Reader Comments From Previous Weeks
Great article! Quick question, doesn’t Ruger currently manufacture revolvers in .327 mag, the magnum magnum of the .32 HR? Also, doesn’t the .327 mag chamber most of the .32 revolver ammo, .32 HRmag, .32 special, .32 SW long, and .32 SW short?
I must point out an issue with your otherwise excellent article. I just purchased a new manufacture Charter Arms snub nose in .32 H&R for my aging mother. At 16oz’s and with .32 Long wadcutters she thinks she’s shooting a .22LR. Fit and finish is what you’d expect with Charter but it functions well and is accurate for her. This may very well be the only .32H&R being produced today other than derringers but non the less I own the proof.
Compare ballistic tests between a 9mm and 357 Sig with traditional hollowpoint ammo like Golden Sabre, Gold Dot, HST, Critical Duty and the difference is astounding for penetration, expansion, wound channel and stretch cavities. In fact, 357 Sig is more impressive than 45 ACP, 40 S&W and 9mm when using traditional hollowpoints. Some bullets like XTP, the 357 Sig will over penetrate which could be a concern for many including myself. Now, if you want to use a novel bullet like Lehigh Defense Xtreme Defenders, then 40 S&W is the clear winner with a 3″ wound cavity, 10 stretch cavity, and 18″ penetration – it’s a killer!
I inherited my Dad’s collection including a .38 Long colt revolver supposedly from the WWI era with US Gov’t,. markings and a lanyard loop. I shot some .38 special wad cutters 140gr. and it shaved lead which I deemed dangerous, although the cylinder locked up OK. I then tried lower gr. .38 spl. reloads which worked better, but then decided not to shoot the old girl anymore.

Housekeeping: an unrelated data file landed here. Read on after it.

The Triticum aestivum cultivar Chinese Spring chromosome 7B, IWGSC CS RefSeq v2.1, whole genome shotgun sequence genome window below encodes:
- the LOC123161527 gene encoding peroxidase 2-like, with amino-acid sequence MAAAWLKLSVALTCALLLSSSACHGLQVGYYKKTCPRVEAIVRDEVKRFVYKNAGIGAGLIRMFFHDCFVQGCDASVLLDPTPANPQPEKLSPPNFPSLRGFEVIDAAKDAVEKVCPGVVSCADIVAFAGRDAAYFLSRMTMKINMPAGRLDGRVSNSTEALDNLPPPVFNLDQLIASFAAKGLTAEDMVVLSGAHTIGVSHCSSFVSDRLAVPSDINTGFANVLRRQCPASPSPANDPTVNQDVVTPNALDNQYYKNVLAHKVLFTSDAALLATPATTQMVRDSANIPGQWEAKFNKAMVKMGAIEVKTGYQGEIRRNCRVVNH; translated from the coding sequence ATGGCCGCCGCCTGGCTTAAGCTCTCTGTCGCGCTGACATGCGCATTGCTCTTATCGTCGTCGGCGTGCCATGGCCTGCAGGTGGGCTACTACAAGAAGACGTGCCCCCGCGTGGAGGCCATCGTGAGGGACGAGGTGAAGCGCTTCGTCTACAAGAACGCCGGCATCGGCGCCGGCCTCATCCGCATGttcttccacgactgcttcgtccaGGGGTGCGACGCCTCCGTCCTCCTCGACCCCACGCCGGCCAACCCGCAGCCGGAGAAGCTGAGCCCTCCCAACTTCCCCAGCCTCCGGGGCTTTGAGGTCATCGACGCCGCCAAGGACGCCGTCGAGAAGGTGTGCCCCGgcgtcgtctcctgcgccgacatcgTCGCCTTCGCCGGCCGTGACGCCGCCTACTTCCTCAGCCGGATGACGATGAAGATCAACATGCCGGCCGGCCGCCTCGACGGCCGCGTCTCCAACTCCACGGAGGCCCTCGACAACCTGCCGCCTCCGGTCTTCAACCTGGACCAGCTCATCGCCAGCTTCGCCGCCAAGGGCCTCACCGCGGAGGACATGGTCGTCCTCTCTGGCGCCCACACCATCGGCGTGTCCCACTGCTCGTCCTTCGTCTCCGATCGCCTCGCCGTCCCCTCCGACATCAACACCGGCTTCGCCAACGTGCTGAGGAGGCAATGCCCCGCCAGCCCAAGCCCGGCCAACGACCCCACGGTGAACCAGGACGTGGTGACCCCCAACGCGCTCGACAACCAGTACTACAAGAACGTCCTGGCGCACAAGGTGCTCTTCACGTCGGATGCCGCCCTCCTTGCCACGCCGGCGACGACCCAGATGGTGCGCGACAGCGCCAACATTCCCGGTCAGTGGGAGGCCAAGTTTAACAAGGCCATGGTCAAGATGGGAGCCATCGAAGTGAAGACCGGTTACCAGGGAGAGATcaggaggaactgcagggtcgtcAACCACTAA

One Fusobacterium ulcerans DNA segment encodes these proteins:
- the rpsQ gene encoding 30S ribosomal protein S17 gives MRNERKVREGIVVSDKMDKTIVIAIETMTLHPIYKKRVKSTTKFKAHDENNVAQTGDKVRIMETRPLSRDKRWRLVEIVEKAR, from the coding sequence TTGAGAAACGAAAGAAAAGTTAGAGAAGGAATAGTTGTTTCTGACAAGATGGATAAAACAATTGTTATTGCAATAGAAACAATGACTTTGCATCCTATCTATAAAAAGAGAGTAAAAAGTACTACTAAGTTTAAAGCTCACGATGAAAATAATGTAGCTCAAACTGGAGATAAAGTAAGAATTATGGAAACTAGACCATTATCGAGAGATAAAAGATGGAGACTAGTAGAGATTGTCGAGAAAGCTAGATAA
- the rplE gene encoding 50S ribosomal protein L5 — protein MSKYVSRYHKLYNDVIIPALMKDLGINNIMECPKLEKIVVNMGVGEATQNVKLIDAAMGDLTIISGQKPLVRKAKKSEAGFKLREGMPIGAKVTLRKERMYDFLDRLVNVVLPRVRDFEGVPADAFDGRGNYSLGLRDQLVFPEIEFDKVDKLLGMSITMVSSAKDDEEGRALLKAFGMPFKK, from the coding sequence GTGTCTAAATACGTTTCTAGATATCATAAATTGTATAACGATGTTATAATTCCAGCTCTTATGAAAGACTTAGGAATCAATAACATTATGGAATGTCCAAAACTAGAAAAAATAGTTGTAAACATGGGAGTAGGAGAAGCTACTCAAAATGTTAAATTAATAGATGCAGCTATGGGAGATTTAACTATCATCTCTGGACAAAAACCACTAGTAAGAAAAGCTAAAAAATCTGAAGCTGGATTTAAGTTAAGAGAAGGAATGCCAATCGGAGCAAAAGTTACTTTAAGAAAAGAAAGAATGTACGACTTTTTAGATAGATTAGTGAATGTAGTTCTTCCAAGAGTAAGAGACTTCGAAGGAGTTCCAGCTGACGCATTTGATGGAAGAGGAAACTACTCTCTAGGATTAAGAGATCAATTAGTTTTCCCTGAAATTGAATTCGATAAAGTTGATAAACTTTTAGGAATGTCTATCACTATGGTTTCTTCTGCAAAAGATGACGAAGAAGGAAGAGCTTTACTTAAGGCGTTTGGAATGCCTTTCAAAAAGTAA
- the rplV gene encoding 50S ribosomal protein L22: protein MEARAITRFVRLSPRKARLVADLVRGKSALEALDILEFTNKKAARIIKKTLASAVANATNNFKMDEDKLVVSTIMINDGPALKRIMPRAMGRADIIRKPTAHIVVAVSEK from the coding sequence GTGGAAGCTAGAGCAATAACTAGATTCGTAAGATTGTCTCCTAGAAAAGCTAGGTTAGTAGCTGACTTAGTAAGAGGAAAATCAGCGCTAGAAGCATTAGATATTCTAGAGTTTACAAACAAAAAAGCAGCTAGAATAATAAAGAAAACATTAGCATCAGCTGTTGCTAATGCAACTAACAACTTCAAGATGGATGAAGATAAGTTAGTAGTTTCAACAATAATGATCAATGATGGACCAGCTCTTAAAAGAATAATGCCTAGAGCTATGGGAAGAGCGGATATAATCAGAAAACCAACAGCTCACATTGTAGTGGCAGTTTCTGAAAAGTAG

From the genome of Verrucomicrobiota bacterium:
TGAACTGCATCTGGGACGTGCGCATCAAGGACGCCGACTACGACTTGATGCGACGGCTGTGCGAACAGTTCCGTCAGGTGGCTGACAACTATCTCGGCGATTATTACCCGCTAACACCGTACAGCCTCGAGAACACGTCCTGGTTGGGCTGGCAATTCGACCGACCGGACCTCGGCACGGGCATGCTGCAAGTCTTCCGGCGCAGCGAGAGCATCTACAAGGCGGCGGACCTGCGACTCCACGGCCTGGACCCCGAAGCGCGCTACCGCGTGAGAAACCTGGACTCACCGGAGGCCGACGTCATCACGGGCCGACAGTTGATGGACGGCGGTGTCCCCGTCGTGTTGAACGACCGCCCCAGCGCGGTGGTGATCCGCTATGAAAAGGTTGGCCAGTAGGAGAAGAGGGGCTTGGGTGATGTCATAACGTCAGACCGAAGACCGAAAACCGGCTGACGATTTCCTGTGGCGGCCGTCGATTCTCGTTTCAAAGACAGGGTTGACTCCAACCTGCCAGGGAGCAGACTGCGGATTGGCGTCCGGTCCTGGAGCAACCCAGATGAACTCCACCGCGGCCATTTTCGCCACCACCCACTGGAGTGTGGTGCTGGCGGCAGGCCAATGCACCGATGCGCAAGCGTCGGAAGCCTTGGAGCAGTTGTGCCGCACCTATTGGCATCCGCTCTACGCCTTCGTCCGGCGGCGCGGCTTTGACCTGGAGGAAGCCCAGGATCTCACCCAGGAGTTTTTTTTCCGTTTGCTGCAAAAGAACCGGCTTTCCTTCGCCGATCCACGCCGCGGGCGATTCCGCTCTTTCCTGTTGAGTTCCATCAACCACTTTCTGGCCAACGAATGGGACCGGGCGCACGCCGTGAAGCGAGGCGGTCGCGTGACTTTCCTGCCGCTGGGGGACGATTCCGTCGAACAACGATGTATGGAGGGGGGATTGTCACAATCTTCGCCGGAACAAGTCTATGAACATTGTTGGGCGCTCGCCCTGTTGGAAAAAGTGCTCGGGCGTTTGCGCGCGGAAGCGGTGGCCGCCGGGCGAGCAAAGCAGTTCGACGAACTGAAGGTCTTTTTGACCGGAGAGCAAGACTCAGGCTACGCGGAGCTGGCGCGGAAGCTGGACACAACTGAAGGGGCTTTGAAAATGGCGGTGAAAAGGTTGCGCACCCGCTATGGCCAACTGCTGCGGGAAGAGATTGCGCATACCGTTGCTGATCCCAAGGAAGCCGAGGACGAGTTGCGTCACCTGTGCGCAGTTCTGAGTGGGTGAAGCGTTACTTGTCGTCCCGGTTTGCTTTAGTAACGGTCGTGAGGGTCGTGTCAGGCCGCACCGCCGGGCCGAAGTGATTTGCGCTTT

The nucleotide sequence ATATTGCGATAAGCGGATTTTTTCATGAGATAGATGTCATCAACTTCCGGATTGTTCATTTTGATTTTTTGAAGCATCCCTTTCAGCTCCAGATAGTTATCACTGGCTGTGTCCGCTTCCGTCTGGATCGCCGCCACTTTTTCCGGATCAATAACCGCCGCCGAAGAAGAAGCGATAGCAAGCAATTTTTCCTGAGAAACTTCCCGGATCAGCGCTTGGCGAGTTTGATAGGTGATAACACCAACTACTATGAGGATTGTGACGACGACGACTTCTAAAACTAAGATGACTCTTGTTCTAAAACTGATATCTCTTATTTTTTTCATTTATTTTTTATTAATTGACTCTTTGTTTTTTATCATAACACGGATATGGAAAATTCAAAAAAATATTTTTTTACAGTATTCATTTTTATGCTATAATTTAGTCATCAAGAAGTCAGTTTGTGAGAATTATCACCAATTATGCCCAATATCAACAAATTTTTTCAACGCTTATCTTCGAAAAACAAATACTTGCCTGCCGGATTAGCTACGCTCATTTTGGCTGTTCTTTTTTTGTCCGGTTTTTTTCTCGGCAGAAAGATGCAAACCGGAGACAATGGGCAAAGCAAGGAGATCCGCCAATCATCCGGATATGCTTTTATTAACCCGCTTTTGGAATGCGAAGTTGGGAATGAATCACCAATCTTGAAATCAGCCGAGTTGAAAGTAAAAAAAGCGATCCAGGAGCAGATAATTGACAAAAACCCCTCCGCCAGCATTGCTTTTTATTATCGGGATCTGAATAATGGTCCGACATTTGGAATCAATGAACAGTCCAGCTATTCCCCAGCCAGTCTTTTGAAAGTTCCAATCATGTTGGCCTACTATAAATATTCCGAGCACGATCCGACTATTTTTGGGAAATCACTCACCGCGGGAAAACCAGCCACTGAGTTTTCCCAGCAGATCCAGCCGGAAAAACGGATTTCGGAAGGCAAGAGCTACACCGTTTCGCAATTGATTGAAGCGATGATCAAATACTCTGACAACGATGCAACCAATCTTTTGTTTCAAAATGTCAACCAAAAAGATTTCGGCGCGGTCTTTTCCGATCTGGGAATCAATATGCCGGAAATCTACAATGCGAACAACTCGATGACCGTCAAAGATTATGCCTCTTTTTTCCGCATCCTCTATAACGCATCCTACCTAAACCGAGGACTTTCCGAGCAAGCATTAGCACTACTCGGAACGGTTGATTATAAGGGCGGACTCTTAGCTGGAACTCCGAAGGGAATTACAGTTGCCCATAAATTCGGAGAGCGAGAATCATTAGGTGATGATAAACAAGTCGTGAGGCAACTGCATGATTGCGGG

I have an old Colt Police Positive that I purchased years ago. It is chambered in 38 Smith and Wesson. While I do have a couple of boxes of ammunition for it, I have yet to fire it. It was purchased by me because of the interesting history of the pistol. The back strap has ‘Adams Express Company’ stamped on it as well as what appears to be a company stock number on the base of the grip frame.
I am reading this with a great sigh of relief that i survived. florida is very lax on traveling with a gun. You can carry a loaded pistol in your glovebox as long as you inform an officer immediately you have it, which leads me what i survived. Being ignorant of other state laws i assumed all to allow transport. A couple of years ago i was going to give some of my firearms to my son who is in the army and stationed in mass. i took an assault rifle which had a bayonet on it and three thirty round mags, 1200 rounds of ammo. also had two tactical shotguns, a 22 rifle with four 20 round mags and two hand guns and about a 1000 rounds of ammo for these. they were boxed and wrapped as i had first planed on shipping them to him but decided to take them up ourselves. my wife and i first went north to buffalo to see the falls and went across n.y. to mass. outside of boston. reading this article made my knees weak just knowing what would have happened to us had we been stopped. i know ignorance is no excuse of the law so from now on everything will be thoroughly researched for each state. thank you NY for not extending our vacation by thirty years or so.